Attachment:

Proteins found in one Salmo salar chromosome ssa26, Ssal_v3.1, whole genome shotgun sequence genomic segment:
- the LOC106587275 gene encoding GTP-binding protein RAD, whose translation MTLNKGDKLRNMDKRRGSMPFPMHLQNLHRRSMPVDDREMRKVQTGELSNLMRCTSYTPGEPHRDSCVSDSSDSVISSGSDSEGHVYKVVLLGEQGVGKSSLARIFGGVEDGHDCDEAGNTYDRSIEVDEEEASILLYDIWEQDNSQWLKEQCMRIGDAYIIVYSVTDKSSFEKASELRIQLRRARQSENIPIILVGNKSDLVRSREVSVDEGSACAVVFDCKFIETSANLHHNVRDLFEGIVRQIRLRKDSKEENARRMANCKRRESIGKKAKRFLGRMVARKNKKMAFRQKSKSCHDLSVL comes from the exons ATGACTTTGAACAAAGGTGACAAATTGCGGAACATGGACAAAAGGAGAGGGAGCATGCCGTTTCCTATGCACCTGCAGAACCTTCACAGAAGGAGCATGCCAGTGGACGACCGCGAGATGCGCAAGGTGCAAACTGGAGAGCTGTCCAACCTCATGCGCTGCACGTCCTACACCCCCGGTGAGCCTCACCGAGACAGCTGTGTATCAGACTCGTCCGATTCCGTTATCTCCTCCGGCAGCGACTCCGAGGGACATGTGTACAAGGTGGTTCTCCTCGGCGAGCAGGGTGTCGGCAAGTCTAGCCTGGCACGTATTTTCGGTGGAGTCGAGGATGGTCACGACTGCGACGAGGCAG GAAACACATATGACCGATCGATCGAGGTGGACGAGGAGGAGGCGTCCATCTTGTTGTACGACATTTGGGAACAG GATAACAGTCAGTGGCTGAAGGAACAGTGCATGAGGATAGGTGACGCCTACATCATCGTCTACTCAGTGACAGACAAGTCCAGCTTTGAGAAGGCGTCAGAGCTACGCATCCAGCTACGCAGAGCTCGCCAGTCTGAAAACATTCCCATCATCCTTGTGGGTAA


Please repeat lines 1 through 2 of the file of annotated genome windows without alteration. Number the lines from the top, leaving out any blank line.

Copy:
Proteins found in one Salmo salar chromosome ssa26, Ssal_v3.1, whole genome shotgun sequence genomic segment:
- the LOC106587275 gene encoding GTP-binding protein RAD, whose translation MTLNKGDKLRNMDKRRGSMPFPMHLQNLHRRSMPVDDREMRKVQTGELSNLMRCTSYTPGEPHRDSCVSDSSDSVISSGSDSEGHVYKVVLLGEQGVGKSSLARIFGGVEDGHDCDEAGNTYDRSIEVDEEEASILLYDIWEQDNSQWLKEQCMRIGDAYIIVYSVTDKSSFEKASELRIQLRRARQSENIPIILVGNKSDLVRSREVSVDEGSACAVVFDCKFIETSANLHHNVRDLFEGIVRQIRLRKDSKEENARRMANCKRRESIGKKAKRFLGRMVARKNKKMAFRQKSKSCHDLSVL comes from the exons ATGACTTTGAACAAAGGTGACAAATTGCGGAACATGGACAAAAGGAGAGGGAGCATGCCGTTTCCTATGCACCTGCAGAACCTTCACAGAAGGAGCATGCCAGTGGACGACCGCGAGATGCGCAAGGTGCAAACTGGAGAGCTGTCCAACCTCATGCGCTGCACGTCCTACACCCCCGGTGAGCCTCACCGAGACAGCTGTGTATCAGACTCGTCCGATTCCGTTATCTCCTCCGGCAGCGACTCCGAGGGACATGTGTACAAGGTGGTTCTCCTCGGCGAGCAGGGTGTCGGCAAGTCTAGCCTGGCACGTATTTTCGGTGGAGTCGAGGATGGTCACGACTGCGACGAGGCAG GAAACACATATGACCGATCGATCGAGGTGGACGAGGAGGAGGCGTCCATCTTGTTGTACGACATTTGGGAACAG GATAACAGTCAGTGGCTGAAGGAACAGTGCATGAGGATAGGTGACGCCTACATCATCGTCTACTCAGTGACAGACAAGTCCAGCTTTGAGAAGGCGTCAGAGCTACGCATCCAGCTACGCAGAGCTCGCCAGTCTGAAAACATTCCCATCATCCTTGTGGGTAA